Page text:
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Is an experimental physicist the same as an engineer?

  1. Dec 25, 2015 #1
    Lately i have been searching for what to do in university and i decided to go for physics because i am passionate about it. Then i visited the campus of the university i am planning to go into and had a talk with the physics department chairman , he told me that if i had a PhD in experimental physics i will have the same knowledge as an engineer in the same field. I mostly like research and development in physics so any advices on what to do would be great. Thanks.
  2. jcsd
  3. Dec 25, 2015 #2


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    Not sure about that. Engineering is Applied Physics, not just experimentation. For instance, managing the construction of a tunnel and designing a mobile network are examples of engineering. Engineering is to Physics as Medicine is to Biology.
  4. Dec 25, 2015 #3
    I fully understand that. But medicine can research with biology as engineers can research with physicists. But my question is about the knowledge. Do they have the same or do physicists have a better grasp on the subject?
  5. Dec 25, 2015 #4

    Vanadium 50

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    Physics is not engineering and vice versa. I don't see how you can even be in the same field, much less compare knowledge.
  6. Dec 25, 2015 #5
    Looks like i am lacking a lot of information. But now if i like physics and research physics is the way to go right?
  7. Dec 25, 2015 #6
    Sure. But there are other factors to consider. Do you really like physics and research? You might think you, but you might be wrong. And what if you fail to get into research? It happens very often. I would not think it won't happen to you, because the chances are big. Have a Plan B ready for when physics research doesn't work out for you. This can go from engineering to programming.

    Yes, engineers can do research with physicists. But the two will very likely have different tasks and perspectives. They will not have the same knowledge at all, they will not have the same perspective and methodology at all. There is a big difference between a physicist and an engineer. One is not necessarily better than the other though. It depends on what you like.
    A (probably bad) example would be the LHC in Switzerland. The engineers there would build the tunnel and the machinery. The physicists might care more for the outcome of the experiment. It might be nice if somebody who knows more about this would make the difference clear.
  8. Dec 25, 2015 #7
    Depends maybe where you are. In Sweden, engineering degrees have a high status, and a degree of civilingenj├Âr Teknisk Fysik has the highest status of them all. Many of these go on to a PhD in areas like solid state physics, surface science, etcetera.
  9. Dec 25, 2015 #8
    Yeah it's like this in my country too but i love physics
  10. Dec 25, 2015 #9
    Thanks for the advice helped a lot
  11. Dec 25, 2015 #10
    Research is doing something that has never been done before. Engineering is doing something that has been done before. The distinction is a bit blurred because research always has elements that have been done before, and engineering always has elements that have never been done before, so it is a question of emphasis.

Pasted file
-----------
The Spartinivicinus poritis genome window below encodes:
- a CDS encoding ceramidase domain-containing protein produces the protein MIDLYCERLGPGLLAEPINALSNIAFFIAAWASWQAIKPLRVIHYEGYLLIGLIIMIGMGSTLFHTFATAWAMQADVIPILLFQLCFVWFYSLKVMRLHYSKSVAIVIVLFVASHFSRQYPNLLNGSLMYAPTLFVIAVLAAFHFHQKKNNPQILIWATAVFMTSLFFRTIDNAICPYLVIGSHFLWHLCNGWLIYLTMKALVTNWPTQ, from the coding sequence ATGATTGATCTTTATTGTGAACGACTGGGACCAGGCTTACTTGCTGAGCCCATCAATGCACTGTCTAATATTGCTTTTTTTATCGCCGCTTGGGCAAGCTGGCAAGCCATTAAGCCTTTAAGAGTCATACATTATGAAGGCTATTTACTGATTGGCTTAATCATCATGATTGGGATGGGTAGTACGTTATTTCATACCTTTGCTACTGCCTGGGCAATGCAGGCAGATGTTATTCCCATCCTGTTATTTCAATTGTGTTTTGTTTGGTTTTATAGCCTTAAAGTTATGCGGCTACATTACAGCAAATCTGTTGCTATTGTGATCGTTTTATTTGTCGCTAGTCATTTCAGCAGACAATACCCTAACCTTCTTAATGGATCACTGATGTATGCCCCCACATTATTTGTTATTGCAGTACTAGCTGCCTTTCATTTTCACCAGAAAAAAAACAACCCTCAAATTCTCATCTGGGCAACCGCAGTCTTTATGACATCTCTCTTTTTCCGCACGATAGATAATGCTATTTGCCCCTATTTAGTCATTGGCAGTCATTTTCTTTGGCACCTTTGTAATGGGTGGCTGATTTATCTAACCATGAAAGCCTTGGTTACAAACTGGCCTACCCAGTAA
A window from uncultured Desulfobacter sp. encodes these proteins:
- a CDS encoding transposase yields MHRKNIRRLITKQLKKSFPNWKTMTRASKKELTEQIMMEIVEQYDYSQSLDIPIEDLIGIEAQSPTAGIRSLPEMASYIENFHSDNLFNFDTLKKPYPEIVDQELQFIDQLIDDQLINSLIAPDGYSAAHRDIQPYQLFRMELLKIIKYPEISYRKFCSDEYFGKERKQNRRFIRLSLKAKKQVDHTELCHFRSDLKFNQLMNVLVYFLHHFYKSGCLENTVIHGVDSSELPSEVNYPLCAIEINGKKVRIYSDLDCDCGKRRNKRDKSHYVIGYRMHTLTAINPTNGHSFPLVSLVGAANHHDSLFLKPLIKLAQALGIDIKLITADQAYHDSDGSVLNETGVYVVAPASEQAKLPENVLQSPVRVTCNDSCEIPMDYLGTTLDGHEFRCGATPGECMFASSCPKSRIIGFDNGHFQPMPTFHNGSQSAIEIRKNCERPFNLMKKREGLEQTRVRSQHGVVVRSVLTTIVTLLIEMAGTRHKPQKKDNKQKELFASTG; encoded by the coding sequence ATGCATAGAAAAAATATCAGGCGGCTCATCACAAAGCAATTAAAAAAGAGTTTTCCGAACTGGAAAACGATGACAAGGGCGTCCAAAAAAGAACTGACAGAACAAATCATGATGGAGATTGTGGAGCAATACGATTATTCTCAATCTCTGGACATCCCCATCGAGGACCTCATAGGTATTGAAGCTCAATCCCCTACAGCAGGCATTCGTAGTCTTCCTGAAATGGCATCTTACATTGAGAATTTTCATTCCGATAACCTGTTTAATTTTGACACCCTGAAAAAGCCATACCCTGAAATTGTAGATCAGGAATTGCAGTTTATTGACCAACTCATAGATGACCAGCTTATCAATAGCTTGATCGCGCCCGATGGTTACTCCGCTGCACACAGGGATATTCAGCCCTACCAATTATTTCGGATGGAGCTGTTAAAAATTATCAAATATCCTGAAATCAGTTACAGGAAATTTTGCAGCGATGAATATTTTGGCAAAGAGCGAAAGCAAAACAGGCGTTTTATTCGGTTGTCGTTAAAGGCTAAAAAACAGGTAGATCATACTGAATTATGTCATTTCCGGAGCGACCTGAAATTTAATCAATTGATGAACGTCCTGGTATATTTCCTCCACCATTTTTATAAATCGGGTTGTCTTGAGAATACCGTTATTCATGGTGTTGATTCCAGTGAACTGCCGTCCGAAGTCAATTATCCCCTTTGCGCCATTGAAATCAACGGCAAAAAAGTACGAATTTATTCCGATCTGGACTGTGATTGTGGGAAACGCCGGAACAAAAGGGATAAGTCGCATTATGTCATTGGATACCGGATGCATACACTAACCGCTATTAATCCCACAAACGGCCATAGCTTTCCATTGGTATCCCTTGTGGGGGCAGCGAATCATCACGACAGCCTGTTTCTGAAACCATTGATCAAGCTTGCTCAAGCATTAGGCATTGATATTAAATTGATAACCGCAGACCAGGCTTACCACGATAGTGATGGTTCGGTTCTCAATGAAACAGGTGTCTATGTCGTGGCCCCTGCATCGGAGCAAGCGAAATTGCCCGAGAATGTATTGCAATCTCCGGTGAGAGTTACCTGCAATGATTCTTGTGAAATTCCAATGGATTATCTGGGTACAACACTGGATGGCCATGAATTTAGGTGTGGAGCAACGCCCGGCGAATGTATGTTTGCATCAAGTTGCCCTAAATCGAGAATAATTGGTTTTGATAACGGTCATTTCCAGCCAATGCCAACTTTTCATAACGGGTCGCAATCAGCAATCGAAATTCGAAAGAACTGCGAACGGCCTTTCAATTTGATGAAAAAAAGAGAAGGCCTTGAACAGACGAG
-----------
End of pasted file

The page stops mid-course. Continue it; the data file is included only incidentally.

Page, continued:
As far as practicalities go, there is a great deal of money to be earned by selling variations on things that have been done before. There is usually very little money to be earned by selling things that have never been done before. But there are some exceptions, like building a quantum computer. It is quite possible that the patents on that would be worth a lot of money.

    Some (most?) physics PhDs go into engineering. They would be inclined to be in the more speculative end of engineering, like working with superconductors. Such "gee-whiz" "cutting edge" things may be funded by venture capitalists who will fund twenty ventures and hope one works out bigtime. That's what I did as a programmer. My boss was an ex-professor from a hotshot university. The system was a scaled-up, commercial version of his experimental systems at Carnegie-Mellon.

    There are things like the Google search engine, a pretty simple idea but it had yet to be done. So in a way it was research, but once you had the idea then the whole shebang that followed it was engineering. Google does things like design their own switches to handle vast amounts of data. That's cutting-edge engineering.

    It is hoped that something like the LHC will spin off technology that may be profitably exploited. So work experience there could translate into getting hired for these new ventures.

    As a physics PhD you usually commit to a technology. If it makes it big, you might make it big too. If not, not.
  12. Jan 4, 2016 #11


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    That is not hope, that is reality. Both space (radiation-hard electronics) and medical (particle detectors in various types) industries are happy to get research results from particle detector development, for example. Engineers and physicists often work together there, sometimes with a slighly different focus (e. g. the engineer cares about the mechanical properties of a material, the physicist investigates the electrical properties), sometimes with the same work. There are many tasks for a physicist where you won't see engineers, and tasks for engineers where you will rarely see a physicist, but there is also some overlap.
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